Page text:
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Implications of personalised medicine for the health economy

: Reiss, T.


New biotechnology 25 (2009), Supplement 1, pp.S16-S17
ISSN: 1871-6784
European Congress on Biotechnology <14, 2009, Barcelona>
Fraunhofer ISI ()

Personalised medicine not only offers new opportunities for better and more efficient medical treatments. The introduction of personalised medicine also results in far-reaching implications for the health economy.
Firstly a re-consideration of established business models of the pharmaceutical industry which so far are based on the blockbuster concept becomes necessary. While the blockbuster model follows the principle one therapy fits all, personalised medicine is based on patient-specific treatments with better effectiveness, and efficiency. This new efficiency model calls for adapted business strategies.
Secondly, new market segments such as those for clinical biomarkers are expected to emerge. Clinical biomarkers allow the stratification of patient populations and accordingly the conduct of clinical trials with smaller patient populations. Patients with adverse side reactions could be identified at earlier stages using toxicity biomarkers. The total number and duration of clinical trials could be reduced.
Thirdly a new role for diagnostics as gatekeepers for the introduction of new personalised therapeutics is emerging. The availability of biomarker-based diagnostics will pave the way for new therapeutical treatments. Thereby a faster adoption of a new treatment will be facilitated by the accompanying diagnostic and additional barriers will be set up for treatments which are not combined with biomarkers. Companies offering both diagnostic and therapeutic need to consider the valuation and pricing of both components in order to achieve most returns.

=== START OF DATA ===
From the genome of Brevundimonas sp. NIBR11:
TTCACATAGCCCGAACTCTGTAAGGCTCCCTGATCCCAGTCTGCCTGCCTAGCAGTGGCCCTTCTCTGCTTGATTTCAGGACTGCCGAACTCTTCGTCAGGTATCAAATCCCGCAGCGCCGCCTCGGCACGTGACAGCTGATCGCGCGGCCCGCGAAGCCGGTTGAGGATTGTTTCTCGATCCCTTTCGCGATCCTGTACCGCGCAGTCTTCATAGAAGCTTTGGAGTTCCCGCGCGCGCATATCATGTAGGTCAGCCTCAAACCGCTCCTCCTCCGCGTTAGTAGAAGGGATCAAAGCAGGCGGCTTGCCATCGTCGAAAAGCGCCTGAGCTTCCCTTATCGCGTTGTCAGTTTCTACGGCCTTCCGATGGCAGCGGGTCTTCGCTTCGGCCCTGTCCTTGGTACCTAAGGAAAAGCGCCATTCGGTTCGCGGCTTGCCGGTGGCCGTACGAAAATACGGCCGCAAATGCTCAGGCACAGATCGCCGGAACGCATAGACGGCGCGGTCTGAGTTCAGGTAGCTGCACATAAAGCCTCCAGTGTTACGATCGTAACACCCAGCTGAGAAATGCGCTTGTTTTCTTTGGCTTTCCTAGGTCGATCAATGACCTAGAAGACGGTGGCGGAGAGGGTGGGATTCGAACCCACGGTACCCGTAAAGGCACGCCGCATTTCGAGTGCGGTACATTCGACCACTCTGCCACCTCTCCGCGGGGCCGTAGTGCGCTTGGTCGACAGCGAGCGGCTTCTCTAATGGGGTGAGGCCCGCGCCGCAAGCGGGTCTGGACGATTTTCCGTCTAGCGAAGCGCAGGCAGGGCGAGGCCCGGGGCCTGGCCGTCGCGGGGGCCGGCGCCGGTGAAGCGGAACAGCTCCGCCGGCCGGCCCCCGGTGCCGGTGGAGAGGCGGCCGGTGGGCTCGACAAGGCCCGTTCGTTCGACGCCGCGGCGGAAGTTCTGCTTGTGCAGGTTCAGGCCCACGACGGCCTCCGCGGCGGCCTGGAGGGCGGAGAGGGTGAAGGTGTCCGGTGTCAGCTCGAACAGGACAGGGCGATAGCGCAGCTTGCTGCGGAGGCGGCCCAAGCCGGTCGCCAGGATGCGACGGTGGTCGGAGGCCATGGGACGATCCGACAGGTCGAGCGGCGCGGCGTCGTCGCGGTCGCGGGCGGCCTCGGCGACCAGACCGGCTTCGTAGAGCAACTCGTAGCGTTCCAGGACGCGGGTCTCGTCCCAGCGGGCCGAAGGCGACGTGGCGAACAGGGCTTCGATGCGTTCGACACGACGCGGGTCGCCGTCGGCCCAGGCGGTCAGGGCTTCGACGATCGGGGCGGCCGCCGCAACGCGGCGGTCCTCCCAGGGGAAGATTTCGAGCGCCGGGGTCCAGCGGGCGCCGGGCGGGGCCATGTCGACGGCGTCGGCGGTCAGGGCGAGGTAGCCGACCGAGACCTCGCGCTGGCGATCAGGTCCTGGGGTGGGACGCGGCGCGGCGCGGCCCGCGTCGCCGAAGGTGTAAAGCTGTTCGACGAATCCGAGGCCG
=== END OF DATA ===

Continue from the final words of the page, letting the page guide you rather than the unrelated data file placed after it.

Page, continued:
Finally, a re-arrangement of the roles of key players in the health economy driven by an increasing integration of diagnostics and therapeutics is developing. Some companies are trying to combine diagnostics and therapeutics under one roof. Traditional diagnostics companies will shift their activities to biomarkers and seek cooperation with pharmaceutical companies while on the other hand established pharmaceutical companies will need diagnostic firms as partners. Medical engineering companies developing for example imaging technologies are also becoming more interested in this field.
In this paper we will discuss these trends in detail based on available literature and expert, thereby illustrating how personalised medicine could transform the future health economy. We will elaborate that the frequently made notion that personalised medicine will be equivalent to smaller and less attractive niche markets does not hold in general. Rather, personalised medicine will offer a number of attractive business models for new generations of companies.